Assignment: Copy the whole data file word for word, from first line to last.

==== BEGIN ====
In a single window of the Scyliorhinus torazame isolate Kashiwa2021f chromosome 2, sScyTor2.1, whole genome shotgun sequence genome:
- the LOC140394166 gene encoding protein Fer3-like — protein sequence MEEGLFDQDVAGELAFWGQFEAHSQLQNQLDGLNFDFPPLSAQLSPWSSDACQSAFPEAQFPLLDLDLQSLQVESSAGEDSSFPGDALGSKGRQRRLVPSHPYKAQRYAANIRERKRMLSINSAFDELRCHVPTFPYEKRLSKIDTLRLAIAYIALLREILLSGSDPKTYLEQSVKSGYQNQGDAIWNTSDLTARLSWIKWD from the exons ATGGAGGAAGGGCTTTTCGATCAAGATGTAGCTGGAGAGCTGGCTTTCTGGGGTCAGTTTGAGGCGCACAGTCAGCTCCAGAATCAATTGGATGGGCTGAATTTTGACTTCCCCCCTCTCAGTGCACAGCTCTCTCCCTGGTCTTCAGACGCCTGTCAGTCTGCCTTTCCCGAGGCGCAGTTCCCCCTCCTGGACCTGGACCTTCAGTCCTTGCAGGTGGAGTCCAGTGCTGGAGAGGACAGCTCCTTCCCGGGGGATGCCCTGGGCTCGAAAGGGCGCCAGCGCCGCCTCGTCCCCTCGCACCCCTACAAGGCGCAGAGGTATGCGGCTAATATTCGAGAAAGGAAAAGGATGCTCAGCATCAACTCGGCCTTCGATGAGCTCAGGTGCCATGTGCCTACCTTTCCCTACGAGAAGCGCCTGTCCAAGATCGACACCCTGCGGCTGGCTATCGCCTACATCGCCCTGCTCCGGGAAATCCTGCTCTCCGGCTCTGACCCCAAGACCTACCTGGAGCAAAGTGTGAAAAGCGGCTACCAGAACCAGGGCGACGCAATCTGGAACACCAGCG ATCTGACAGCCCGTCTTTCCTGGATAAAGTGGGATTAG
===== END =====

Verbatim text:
In a single window of the Scyliorhinus torazame isolate Kashiwa2021f chromosome 2, sScyTor2.1, whole genome shotgun sequence genome:
- the LOC140394166 gene encoding protein Fer3-like — protein sequence MEEGLFDQDVAGELAFWGQFEAHSQLQNQLDGLNFDFPPLSAQLSPWSSDACQSAFPEAQFPLLDLDLQSLQVESSAGEDSSFPGDALGSKGRQRRLVPSHPYKAQRYAANIRERKRMLSINSAFDELRCHVPTFPYEKRLSKIDTLRLAIAYIALLREILLSGSDPKTYLEQSVKSGYQNQGDAIWNTSDLTARLSWIKWD from the exons ATGGAGGAAGGGCTTTTCGATCAAGATGTAGCTGGAGAGCTGGCTTTCTGGGGTCAGTTTGAGGCGCACAGTCAGCTCCAGAATCAATTGGATGGGCTGAATTTTGACTTCCCCCCTCTCAGTGCACAGCTCTCTCCCTGGTCTTCAGACGCCTGTCAGTCTGCCTTTCCCGAGGCGCAGTTCCCCCTCCTGGACCTGGACCTTCAGTCCTTGCAGGTGGAGTCCAGTGCTGGAGAGGACAGCTCCTTCCCGGGGGATGCCCTGGGCTCGAAAGGGCGCCAGCGCCGCCTCGTCCCCTCGCACCCCTACAAGGCGCAGAGGTATGCGGCTAATATTCGAGAAAGGAAAAGGATGCTCAGCATCAACTCGGCCTTCGATGAGCTCAGGTGCCATGTGCCTACCTTTCCCTACGAGAAGCGCCTGTCCAAGATCGACACCCTGCGGCTGGCTATCGCCTACATCGCCCTGCTCCGGGAAATCCTGCTCTCCGGCTCTGACCCCAAGACCTACCTGGAGCAAAGTGTGAAAAGCGGCTACCAGAACCAGGGCGACGCAATCTGGAACACCAGCG ATCTGACAGCCCGTCTTTCCTGGATAAAGTGGGATTAG